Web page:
Offliners: When is it time to "Show Me The Money"

11 replies
I am just looking for some opinions, ideas and thoughts on a recent problem I have come across.

I have recently started a digital marketing agency in the UK. We got our first few clients after a month of heavy networking and pitching. However, there is a very good contact of mine, who has setup a number of meetings for me.

Basically, he is setting up a few companies and projects and wants me to do the web work for them. In most cases, there is always a third party involved. I have traveled the country meeting these different people and have had meeting after meeting after meeting for two months now.

Phone calls, emails, travel time, meeting time (2 hours minimum a pop) I can't count on one hand how many working days I have dedicated to this stuff.

Unfortunately, these people all have their own businesses or careers paying them handsomely. They seem to love nothing more than to get round a table and discuss "ideas". They seem very slow to get anything moving again, but are always quick to meet-up and discuss more ideas.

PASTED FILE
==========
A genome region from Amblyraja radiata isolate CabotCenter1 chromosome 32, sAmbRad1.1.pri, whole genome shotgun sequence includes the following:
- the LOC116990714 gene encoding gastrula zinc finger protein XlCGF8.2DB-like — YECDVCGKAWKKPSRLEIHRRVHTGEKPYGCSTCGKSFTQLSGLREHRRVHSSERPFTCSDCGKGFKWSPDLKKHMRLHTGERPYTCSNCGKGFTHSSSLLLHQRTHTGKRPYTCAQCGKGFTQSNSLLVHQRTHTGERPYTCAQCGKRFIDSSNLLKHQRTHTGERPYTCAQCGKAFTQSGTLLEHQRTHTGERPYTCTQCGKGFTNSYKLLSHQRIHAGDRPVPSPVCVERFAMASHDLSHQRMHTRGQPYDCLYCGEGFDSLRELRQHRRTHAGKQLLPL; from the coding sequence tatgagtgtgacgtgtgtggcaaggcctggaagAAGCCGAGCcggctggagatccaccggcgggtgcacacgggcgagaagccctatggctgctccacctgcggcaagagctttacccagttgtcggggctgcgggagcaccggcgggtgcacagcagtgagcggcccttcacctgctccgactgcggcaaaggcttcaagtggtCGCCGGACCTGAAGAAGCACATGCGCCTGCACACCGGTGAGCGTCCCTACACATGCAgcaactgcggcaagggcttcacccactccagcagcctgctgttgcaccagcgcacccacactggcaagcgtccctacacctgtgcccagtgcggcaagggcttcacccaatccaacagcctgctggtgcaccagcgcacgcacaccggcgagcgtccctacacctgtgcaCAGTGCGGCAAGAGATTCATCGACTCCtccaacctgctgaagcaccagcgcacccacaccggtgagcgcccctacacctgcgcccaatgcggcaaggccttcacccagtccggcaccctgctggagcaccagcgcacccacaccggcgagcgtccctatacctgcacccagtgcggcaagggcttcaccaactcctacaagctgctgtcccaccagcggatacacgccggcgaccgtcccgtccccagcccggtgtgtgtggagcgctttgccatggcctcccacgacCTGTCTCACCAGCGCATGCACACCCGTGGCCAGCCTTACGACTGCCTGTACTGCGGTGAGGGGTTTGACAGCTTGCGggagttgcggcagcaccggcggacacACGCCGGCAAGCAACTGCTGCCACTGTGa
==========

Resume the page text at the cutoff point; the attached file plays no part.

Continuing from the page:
Whilst I am grateful for this potential business being put my way, it's costing me a small fortune to attend these meetings and taking significant chunks of time away from other areas of my business.

Do you think I would now be within my rights to charge for my travel and time for these meetings? I am thinking about saying something a long the lines of;

"I am grateful for these opportunities, I am excited about working with all these people, but I have put a lot of time and effort into these projects already and not seen any income from it. From now on, I am going to have to charge an hourly rate of..."

Is that reasonable?

What would you do?

Thanks in advance for any help or sage wisdom and advice you can offer.
#offliners #show me the money #time
  • Profile picture of the author ileneg
    You say a good contact of yours has set up meetings for you. Perhaps this is the person who you need to better communicate with. Maybe he/she can close the deal and then have you come in once it's a done deal so you can work out the specific details (and you are guaranteed the job).